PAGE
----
Calls for care homes inquiry intensify as death toll hits highs of last spring | UK | News (Reports)

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Some 2,505 resident deaths involving coronavirus in England and Wales were registered in the week to January 29 – the highest since the week to May 1 last year. A total of 35,720 care home residents in England and Wales have now had the virus recorded on their death certificate, the Office for National Statistics found. The desperate numbers have seen campaigners write to the Prime Minister. In their letter, they demand an independent public inquiry into a “shortsighted, stupid” decision that saw elderly Covid-infected people transferred from hospitals into care homes.

Jayne Connery, founder of Care Campaign for the Vulnerable, and the National Pensioners Convention have now released their letters exclusively to the Daily Express.

Ms Connery said: “The current heartbreaking scandal of rationed care home visits can be directly traced back to that shortsighted and stupid decision to export the virus into care homes.

“Our letter tells Boris Johnson that, from the start of the pandemic, we advised that one nominated family member could be treated as a key worker and allowed to assist in a loved one’s care.

“We see absolutely no reason why this couldn’t have happened and we call for a change in Government guidelines to have a policy in place of allowing this to happen now.

“We’re calling for a public inquiry into the handling of the crisis in care homes. This error of judgment on the Government’s part is still continuing and our aim is to ensure it never happens again.”

 

Jan Shortt, general secretary of the NPC, has also called for an inquiry in a letter to the PM.

She wrote: “The citizens of the UK are entitled to understand the missed opportunities, delays, poor decision-making, confusing messages and lessons not learned, that have contributed to a staggering figure of losses.

“The ‘ring of steel’ you said would be put around care homes to protect our oldest and most vulnerable was nothing of the kind.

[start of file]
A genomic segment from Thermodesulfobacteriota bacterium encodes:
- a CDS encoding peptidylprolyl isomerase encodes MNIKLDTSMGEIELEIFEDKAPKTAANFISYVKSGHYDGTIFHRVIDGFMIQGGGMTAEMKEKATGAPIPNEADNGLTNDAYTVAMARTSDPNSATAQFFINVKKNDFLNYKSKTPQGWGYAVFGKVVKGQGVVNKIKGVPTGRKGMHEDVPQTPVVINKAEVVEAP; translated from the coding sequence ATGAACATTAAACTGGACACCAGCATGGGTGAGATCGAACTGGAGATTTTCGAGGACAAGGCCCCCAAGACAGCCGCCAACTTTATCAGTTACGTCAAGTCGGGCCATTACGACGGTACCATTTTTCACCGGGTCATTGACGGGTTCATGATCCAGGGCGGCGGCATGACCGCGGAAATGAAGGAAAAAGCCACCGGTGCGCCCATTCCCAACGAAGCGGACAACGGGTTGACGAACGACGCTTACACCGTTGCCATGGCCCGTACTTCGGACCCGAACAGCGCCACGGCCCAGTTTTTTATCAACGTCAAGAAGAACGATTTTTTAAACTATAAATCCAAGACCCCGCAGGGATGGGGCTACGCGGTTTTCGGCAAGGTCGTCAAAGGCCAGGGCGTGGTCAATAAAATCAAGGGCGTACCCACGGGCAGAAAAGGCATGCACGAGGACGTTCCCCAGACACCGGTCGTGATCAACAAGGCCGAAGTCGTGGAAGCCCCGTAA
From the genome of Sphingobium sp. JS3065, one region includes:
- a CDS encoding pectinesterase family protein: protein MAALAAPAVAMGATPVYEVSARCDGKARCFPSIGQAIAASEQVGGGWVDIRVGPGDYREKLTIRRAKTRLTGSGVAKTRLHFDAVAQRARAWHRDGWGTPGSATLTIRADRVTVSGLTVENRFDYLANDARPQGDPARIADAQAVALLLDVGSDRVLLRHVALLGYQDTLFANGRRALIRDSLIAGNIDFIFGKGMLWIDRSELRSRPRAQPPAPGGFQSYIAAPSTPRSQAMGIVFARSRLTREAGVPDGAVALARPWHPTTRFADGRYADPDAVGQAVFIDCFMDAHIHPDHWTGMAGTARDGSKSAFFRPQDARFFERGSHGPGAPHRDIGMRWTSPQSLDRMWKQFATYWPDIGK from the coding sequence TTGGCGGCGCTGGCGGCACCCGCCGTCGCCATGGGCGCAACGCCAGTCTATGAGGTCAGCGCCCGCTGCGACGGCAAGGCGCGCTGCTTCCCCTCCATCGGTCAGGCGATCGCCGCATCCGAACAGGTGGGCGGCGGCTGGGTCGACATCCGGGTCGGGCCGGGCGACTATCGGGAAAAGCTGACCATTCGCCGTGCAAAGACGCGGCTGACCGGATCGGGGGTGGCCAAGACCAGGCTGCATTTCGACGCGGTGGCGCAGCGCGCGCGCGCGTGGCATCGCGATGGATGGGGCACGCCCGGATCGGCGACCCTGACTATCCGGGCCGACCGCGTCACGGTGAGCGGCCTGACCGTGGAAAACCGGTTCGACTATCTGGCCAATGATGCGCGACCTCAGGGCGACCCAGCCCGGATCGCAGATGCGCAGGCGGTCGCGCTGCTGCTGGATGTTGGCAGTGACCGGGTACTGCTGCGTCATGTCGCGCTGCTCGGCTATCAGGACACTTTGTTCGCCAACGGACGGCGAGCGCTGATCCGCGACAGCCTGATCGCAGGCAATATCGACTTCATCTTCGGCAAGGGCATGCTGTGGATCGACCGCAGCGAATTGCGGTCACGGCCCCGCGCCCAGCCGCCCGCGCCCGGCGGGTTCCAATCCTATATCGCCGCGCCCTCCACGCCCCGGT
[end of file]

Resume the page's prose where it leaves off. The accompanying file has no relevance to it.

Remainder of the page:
“The decision to discharge patients from hospitals into care homes without a negative test proved disastrous for both care home residents and those who care for them.

“Over a quarter of the 100,000 deaths are placed as being in care homes.” The demand for an investigation into the handling of care homes was also backed up by a legal expert.

Public inquiry specialist lawyer Kim Harrison, of Slater and Gordon, told us: “While we mourn all of those who have died, we have a responsibility as a society to reflect on what has gone wrong and to analyse and plan to prevent such a tragedy occurring again.

Jan Shortt

General secretary of the NPC Jan Shortt has called for an inquiry in a letter to the PM (Image: NC)

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“Some of the most important issues to consider are the discharge of elderly people infected with Covid from hospitals into care homes, and the isolation of elderly people from their loved ones during this time.”

Mike Padgham, chair of the social care organisation The Independent Care Group, also welcomed calls for an inquiry He said: “I wholeheartedly support calls for an inquiry and hope it looks at the whole issue of the Government’s handling of Covid, including the involvement of social care.

“But I also believe this might be for another day, as care providers are still fighting the battle against Covid and we haven’t got it beaten yet.

“Those are alarming figures and are a tragic loss of loved ones. We cannot really look at inquiries while we are still trying to overcome this devastating pandemic.

“I would also be very anxious that any inquiry would give an excuse to further delay vital reform of the social care sector.

Kim Harrison

Kim Harrison says we have a responsibility as a society to reflect on what has gone wrong (Image: NC)

“Covid exposed a sector in crisis and in need of root and branch reform. That has to happen urgently, above all else.”

Caroline Abrahams, charity director at Age UK, said: “It’s clear that some important lessons have already been learned in the Government and the NHS about protecting care homes and their residents since the first, disastrous early months of the pandemic.

“But there does also need to be a formal process of inquiry, to seek to avoid anything like this ever happening again.

“There are several inquiry models to select from but what matters is that whichever is chosen is effective.

“It may well be that a start should be made later this year, while memories are still fresh and at a time, we hope, when the worst of the pandemic will be behind us.”

The letter from the CCV tells the PM how crucial care home visits are to residents and their families, who often play a part in their care.

It says: “Our workload has escalated as we walk the path with families who suffer deep anxiety and desperation after being stopped from visiting loved ones in care homes.

“These care partners would have visited loved ones in care homes every day to help stimulate and assist with their care.”

The letter finishes with a personal plea to Mr Johnson. It says: “Prime Minister, the devastation Covid has brought to our elderly community in care homes has been more than just the virus itself.

“It will leave a life-long negative effect on loving family members both young and old who have been stopped from being with loved ones. The guilt families say they now feel will become part of their lives as they try to move on.”

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